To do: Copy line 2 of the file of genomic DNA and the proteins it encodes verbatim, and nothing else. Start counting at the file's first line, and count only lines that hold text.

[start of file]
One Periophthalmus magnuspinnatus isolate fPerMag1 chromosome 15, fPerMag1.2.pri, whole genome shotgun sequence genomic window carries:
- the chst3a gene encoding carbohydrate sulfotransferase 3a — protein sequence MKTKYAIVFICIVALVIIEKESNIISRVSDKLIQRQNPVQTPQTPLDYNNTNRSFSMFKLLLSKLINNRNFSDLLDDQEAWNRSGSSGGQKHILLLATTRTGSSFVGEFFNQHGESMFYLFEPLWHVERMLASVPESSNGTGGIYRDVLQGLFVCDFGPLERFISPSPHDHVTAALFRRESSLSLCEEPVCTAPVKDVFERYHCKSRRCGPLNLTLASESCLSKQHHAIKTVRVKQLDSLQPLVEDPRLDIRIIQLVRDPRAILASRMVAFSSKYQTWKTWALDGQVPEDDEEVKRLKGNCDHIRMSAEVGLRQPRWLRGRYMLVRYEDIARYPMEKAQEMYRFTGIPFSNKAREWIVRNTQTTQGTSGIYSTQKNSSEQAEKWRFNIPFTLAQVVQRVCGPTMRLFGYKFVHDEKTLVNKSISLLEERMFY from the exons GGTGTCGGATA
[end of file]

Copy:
- the chst3a gene encoding carbohydrate sulfotransferase 3a — protein sequence MKTKYAIVFICIVALVIIEKESNIISRVSDKLIQRQNPVQTPQTPLDYNNTNRSFSMFKLLLSKLINNRNFSDLLDDQEAWNRSGSSGGQKHILLLATTRTGSSFVGEFFNQHGESMFYLFEPLWHVERMLASVPESSNGTGGIYRDVLQGLFVCDFGPLERFISPSPHDHVTAALFRRESSLSLCEEPVCTAPVKDVFERYHCKSRRCGPLNLTLASESCLSKQHHAIKTVRVKQLDSLQPLVEDPRLDIRIIQLVRDPRAILASRMVAFSSKYQTWKTWALDGQVPEDDEEVKRLKGNCDHIRMSAEVGLRQPRWLRGRYMLVRYEDIARYPMEKAQEMYRFTGIPFSNKAREWIVRNTQTTQGTSGIYSTQKNSSEQAEKWRFNIPFTLAQVVQRVCGPTMRLFGYKFVHDEKTLVNKSISLLEERMFY from the exons GGTGTCGGATA